So, since Social Kindred is on the cusp of actually being widely available, with a few more hoops to jump through, such as proving its viability as an app, it means a few people get to try it out and provide potentially useful feedback.
Let’s take a closer look!
Social Kindred has 4 main screens, each of which is fairly utilitarian in nature, supporting the overall purpose of the app itself, which I also happen to like. No frills. Let’s start with the “Venues” page.
In this version of the app, it is based around the Kitchener-Waterloo / Tri-Cities area of Southwestern Ontario, and the artists and venues reflect that.
This is basically what drives the app – to be able to zero in on a local scene that affects you on a local level, versus knowing where all the big acts are performing around the entire region.
In this case, the user (you, me, whoever) is mainly interested in the venue if you’re from that area, or visiting that area. It’s a little bit like the concept behind Air B’n’B, where you are only interested in places you already are, or will be going to soon.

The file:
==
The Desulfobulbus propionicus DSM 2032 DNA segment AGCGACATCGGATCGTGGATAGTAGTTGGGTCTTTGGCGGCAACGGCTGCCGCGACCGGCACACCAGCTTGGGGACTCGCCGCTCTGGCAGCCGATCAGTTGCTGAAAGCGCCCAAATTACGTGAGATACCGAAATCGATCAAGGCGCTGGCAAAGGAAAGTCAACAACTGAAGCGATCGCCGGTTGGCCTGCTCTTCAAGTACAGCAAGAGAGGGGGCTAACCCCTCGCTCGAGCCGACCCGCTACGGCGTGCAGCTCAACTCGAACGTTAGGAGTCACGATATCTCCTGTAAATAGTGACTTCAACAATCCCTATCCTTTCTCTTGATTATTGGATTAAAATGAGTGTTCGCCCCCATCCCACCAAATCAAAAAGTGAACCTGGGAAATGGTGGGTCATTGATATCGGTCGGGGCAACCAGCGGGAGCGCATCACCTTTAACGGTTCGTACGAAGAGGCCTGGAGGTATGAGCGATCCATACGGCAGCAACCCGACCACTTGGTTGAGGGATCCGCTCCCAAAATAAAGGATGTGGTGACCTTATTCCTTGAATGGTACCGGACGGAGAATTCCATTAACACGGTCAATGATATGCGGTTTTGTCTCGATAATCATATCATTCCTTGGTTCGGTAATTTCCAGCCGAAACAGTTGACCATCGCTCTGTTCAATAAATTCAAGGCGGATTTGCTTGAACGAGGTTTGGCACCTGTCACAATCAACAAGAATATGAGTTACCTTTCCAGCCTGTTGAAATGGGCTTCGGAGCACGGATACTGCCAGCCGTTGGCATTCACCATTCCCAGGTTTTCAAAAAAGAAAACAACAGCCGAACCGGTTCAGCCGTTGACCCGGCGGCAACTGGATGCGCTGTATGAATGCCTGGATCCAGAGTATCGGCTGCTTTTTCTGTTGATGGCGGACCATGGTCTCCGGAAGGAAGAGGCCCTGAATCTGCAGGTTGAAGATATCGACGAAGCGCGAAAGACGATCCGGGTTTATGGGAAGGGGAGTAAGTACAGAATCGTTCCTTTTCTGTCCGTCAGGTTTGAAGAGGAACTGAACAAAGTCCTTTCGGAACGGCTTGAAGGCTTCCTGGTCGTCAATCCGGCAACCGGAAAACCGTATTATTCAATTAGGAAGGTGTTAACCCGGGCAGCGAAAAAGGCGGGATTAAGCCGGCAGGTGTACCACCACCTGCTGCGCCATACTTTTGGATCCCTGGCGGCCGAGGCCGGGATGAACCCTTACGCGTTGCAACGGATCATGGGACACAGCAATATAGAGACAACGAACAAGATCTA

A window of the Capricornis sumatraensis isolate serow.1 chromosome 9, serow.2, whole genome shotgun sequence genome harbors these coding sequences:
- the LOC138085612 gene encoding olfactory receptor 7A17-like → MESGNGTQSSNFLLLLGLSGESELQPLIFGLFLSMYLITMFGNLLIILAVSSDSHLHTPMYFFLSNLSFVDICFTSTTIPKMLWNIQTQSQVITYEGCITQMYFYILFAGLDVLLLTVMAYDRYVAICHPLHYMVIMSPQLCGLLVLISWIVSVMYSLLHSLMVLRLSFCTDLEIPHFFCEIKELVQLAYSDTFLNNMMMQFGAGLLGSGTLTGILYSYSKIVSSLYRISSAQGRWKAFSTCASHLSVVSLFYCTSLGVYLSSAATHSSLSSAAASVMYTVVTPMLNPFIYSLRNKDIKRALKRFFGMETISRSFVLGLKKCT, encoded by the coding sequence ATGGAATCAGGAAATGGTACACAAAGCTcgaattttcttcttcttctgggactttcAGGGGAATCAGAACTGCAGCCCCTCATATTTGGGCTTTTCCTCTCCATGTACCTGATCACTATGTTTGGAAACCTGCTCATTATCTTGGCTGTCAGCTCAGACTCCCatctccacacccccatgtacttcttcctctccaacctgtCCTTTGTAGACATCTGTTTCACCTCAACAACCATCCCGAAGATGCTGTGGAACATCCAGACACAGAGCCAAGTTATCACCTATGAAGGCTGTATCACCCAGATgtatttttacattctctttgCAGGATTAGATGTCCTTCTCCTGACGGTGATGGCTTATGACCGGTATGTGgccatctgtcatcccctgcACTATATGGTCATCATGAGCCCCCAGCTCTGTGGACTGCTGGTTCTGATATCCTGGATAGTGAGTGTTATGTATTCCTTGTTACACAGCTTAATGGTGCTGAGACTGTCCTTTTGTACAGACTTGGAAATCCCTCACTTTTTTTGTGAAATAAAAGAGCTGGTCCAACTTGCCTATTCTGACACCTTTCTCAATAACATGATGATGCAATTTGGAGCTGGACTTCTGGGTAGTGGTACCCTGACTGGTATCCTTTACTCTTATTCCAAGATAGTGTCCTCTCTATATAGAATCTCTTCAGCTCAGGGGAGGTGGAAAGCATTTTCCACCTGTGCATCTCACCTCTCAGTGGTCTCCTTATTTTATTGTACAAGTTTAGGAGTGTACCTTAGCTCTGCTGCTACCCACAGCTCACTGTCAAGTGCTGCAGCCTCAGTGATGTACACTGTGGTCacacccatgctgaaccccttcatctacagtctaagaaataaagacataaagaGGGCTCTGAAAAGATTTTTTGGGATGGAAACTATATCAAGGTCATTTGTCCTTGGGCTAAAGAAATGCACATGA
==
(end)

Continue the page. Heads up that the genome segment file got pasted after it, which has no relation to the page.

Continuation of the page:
As such, these venues are local to this particular area, and you as a user can see who is playing at them by clicking them. Easy! Except since the app is in its beta stage, we can’t yet see who is playing at this particular venue…
Eventually, these pages will all tie together. But you might wonder, how will the app know about what is going on in the area?
Behind the scenes, Social Kindred does the heavy lifting by fetching (“scraping”, as we web geeks call it) the event calendar from a given venue’s website.
For the end user, they simply have to click the venue to see who’s playing, and it’s up to the venue to keep that list refreshed, which will then by extension keep Social Kindred up to date.
Now let’s move on and look at the “Artists” page…
The artists, like the venues, are local to the area in question (in this case, Kitchener-Waterloo), and when the user clicks on them, they can see where any given local artist is performing on any given night.